Victoria City Council wants to lower the voting age for municipal elections
Victoria City Council voted 8-1 in favour of endorsing two resolutions to lower the voting age for municipal elections at Thursday's meeting.
The proposed change would lower the minimum age from 18 to 16.
Councillor Laurel Collins says this is a good idea, as it would create an opportunity to engage more citizens in local politics.
"It's been shown that the earlier you engage in voting, the more likely you are to vote throughout your lifetime. There's also many countries including Scotland, Australia, Argentina, who have lowered the voting age to 16, and they have much higher voter turnout among young people than we do here in Canada. "
Collins says research show that the younger a citizen is when they first vote, the more likely they are to stay involved in the election process throughout their lives.
"If you think about or last Provincial Election, only about half, 56%, of registered voters between 18 and 25 voted. We have a very low voter turnout among young people. But in Australia, they had lowered their voting age to 16, and in the same cohort, that 18 to 25 year old range, they average about 79%. In Scotland, similarly, they're averaging about 75% in that same cohort. If you compare that to us, it's a huge jump."
She adds that lowering the age will create an opportunity to create a curriculum in the formal education system to inform and encourage young voters to participate in local politics.
She says she's heard criticism for allowing youths to vote, that they are less informed, or don't have the same decision making capacity as older people, but that's not what she believes.
"What I've seen time and time again is that actually, young people have a stake in our future. There's a ton of young people out there who are passionate, who are leading youth movements. Whether it's about climate, or after the shooting in the States, really including one of the largest youth movements that we've seen. These people are engaged. There's people of all ages who are disengaged, or maybe making decisions for funny reasons. But I think young people, especially as we see this climate crisis coming, have a vested interest in electing their representatives."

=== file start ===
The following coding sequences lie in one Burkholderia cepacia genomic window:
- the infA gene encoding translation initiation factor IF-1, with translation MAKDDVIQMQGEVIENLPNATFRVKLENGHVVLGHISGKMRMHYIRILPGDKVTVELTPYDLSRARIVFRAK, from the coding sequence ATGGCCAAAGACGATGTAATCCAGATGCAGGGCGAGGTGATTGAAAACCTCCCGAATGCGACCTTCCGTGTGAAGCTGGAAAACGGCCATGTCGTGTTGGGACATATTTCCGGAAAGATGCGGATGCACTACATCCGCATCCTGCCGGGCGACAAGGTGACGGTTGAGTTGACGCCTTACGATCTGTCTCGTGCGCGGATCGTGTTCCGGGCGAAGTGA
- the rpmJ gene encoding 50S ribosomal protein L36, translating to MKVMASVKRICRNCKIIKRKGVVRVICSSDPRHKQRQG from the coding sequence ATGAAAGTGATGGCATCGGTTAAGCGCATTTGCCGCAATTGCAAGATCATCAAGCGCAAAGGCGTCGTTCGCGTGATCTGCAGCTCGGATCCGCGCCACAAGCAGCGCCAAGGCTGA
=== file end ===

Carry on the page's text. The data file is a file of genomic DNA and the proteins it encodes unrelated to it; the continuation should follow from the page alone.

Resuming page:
Collins adds she's been constantly impressed by youth leaders.
" I met with the Youth Council of the City of Victoria, and these are passionate, engaged, critical thinkers who are coming up with brilliant ideas for our city. And the fact that we deny them a chance to elect their representative I think is a shame."
The municipality doesn't have the authority to change the voting laws, only the Province could enact the change. Victoria City Council have put forward two motions that will be presented to the Association of the Vancouver Island Coastal Communities, and if it's approved there, it will go to the Union of BC Municipalities, who would then recommend to the Province that these actions be taken.